and rosmarinic acid were nearly equal, they postulated that the anti-allergic effect of Perilla decoction is primarily due
to rosmarinic acid (11). In another report, polyphenol strictinin isolated from tea leaves has inhibited IgE production in B cells (15). Green tea polyphenols have also been shown to attenuate bowel inflammation caused by autoimmunity as demonstrated by lower
histologic scores and wet colon weights (5). Finally, it has been reported that virgin olive oil with a higher content of polyphenolic compounds protects experimental
animals from carrageenan-induced inflammation and adjuvant arthritis (6). However, there have been no clinical reports that oral supplementation with polyphenolic phytochemicals is an effective
intervention for SAR. To our knowledge, the current study is the first report demonstrating the efficacy of phytochemicals
for patients with SAR.

Although a previous randomized, double-blind, placebo-controlled clinical trial suggests that a Chinese herbal formulation
is partially effective in treatment of perennial allergic rhinitis (18), the mode of action has not been elucidated. In our investigation, amelioration of total symptoms on Day 3 showed consistent
correlation with decreased numbers of PMNL in nasal lavage fluid. Since allergic rhinitis is inflammation characterized by
PMNL such as eosinophils and neutrophils, the beneficial effects of extract of Perilla frutescens enriched for rosmarinic acid on SAR may depend, at least in part, on the inhibition of PMNL infiltration into nostrils.

It is well recognized that PMNL are activated by proinflammatory cytokines and chemokines including IL-1β, IL-8, and eotaxin.
IL-8 and eotaxin are chemotactic for neutrophils and eosinophils, respectively. In fact, our recent experimental study has
shown that extract of Perilla frutescens enriched for rosmarinic acid inhibits murine airway inflammation induced by diesel exhaust particles possibly through inhibition
of the enhanced local expression of proinflammatory cytokines and chemokines such as IL-1βand IL-8 (17). In the present clinical study, however, the levels of the proinflammatory cytokines and chemokines were not proportional
to the numbers of PMNL in the nasal lavage fluid. In general, allergic inflammation consists of multiple steps, including
immediate and late allergic responses where a variety of proinflammatory cytokines and chemokines as well as chemical mediators
are locally expressed at different times after allergen exposure and play important roles in the pathogenesis. Thus, the timing
and the dose of allergen exposure can affect the local expression of these proinflammatory mediators. In the present study,
however, the enrolled patients’ daily exposure (timing and the dose of allergen) was not strictly matched. Future time-course
studies using controlled provocation with known allergens at an identical dose could further elucidate the role of these mediators
in the beneficial molecular actions of rosmarinic acid. Similarly, future measurement of these mediators in eye wash fluid
or tears might provide further information about how rosmarinic acid acts, since this extract predominantly inhibited eye,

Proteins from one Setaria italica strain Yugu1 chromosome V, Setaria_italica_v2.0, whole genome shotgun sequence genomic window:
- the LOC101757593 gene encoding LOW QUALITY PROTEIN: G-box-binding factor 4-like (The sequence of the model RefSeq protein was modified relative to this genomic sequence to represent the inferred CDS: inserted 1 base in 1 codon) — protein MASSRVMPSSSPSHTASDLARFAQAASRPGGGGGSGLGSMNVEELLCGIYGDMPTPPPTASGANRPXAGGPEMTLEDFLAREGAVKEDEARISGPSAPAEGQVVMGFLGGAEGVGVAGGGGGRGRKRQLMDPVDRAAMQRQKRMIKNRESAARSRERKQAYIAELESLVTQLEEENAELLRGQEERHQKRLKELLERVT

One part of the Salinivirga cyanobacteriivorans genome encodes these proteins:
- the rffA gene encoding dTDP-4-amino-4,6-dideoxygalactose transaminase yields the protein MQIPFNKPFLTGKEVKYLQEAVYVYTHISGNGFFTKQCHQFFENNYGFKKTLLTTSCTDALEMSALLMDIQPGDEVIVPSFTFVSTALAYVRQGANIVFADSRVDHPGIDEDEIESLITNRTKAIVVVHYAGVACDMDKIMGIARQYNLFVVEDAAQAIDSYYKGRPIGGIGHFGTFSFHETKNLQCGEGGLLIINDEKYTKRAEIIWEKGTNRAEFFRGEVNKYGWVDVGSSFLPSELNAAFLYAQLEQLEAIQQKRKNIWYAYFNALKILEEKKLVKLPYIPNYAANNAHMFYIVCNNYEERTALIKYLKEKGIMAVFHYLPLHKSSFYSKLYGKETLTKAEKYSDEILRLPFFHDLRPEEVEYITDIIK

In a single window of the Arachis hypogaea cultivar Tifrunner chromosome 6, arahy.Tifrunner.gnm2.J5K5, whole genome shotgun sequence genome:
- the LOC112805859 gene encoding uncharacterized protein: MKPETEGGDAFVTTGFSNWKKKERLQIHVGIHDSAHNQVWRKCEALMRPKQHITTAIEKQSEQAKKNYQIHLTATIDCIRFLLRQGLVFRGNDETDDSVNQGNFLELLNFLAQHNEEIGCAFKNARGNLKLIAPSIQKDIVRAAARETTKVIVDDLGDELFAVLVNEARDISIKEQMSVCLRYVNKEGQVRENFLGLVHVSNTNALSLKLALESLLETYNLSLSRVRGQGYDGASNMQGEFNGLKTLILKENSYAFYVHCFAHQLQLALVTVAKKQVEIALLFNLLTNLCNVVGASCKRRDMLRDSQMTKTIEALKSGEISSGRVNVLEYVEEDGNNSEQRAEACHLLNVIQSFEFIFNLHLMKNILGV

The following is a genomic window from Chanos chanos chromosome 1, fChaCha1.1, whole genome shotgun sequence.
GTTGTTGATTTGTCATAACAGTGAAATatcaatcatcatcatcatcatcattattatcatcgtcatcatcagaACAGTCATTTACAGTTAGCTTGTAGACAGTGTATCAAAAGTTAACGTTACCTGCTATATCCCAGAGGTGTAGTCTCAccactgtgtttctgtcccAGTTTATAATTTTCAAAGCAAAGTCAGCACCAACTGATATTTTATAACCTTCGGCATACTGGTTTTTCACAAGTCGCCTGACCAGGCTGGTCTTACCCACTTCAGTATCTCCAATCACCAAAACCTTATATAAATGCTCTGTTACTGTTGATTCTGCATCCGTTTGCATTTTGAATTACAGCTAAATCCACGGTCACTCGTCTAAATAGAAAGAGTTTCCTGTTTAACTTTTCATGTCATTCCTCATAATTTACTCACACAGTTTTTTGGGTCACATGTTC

rather than nose, symptoms. Furthermore, the role of the other mediators such as complements, platelet activating factor,
and leukotrienes, which are reportedly chemotactic for PMNL, should be examined.

In our study, extract of Perilla frutescens enriched for rosmarinic acid did not affect pollen-specific IgE concentrations in the serum, which is not consistent with
the findings of a previous animal study (11). The discrepancy might be explained in part by differences in species, allergen, or period of rosmarinic acid administration.
Our patients received the extract after past sensitization with pollen, whereas the experimental animals received it before
sensitization with ovalbumin. Our data suggest that the beneficial action of this extract in SAR patients is mediated by inhibition
of PMNL-dependent inflammation, rather than by an effect on pollen-specific IgE production. Concentration of the pollen-specific
IgE present in the nose or eye, which can directly induce the release of proinflammatory mediators in the local site, might
be used to elucidate the mechanism of rosmarinic acid action.

In the present study, routine laboratory tests including complete blood cell counts, hepatic and renal function tests, and
creatine phosphokinase showed safety of rosmarinic acid at a daily dose of 200 mg for 21 days.

In conclusion, extract of Perilla frutescens enriched for rosmarinic acid can be an effective intervention for patients with mild SAR that may act through inhibition
of PMNL-dependent inflammation. The present preliminary study provides clinical evidence that this alternative treatment for
SAR might reduce treatment costs for allergic diseases. A more detailed study involving a larger number of patients treated
for a longer period of time will be needed to draw more definite conclusions.

Acknowledgments

We thank T. Tsuda at Josai University for providing information on pollen concentrations.

Footnotes

  • This work was supported by a grant from Meiji Seika Kaisha, Ltd.

  • Received September 8, 2003.
  • Accepted December 8, 2003.

References

  1. CrossRefMedline
  2. CrossRefMedline
  3. CrossRefMedline
  4. Abstract/FREE Full Text
  5. CrossRefMedline
  6. Abstract/FREE Full Text
  7. Abstract/FREE Full Text
  8. Abstract/FREE Full Text
  9. Medline
  10. CrossRefMedline
  11. Abstract/FREE Full Text
  12. CrossRefMedline
  13. Abstract/FREE Full Text
  14. CrossRefMedline
  15. CrossRefMedline
  16. CrossRefMedline
  17. Medline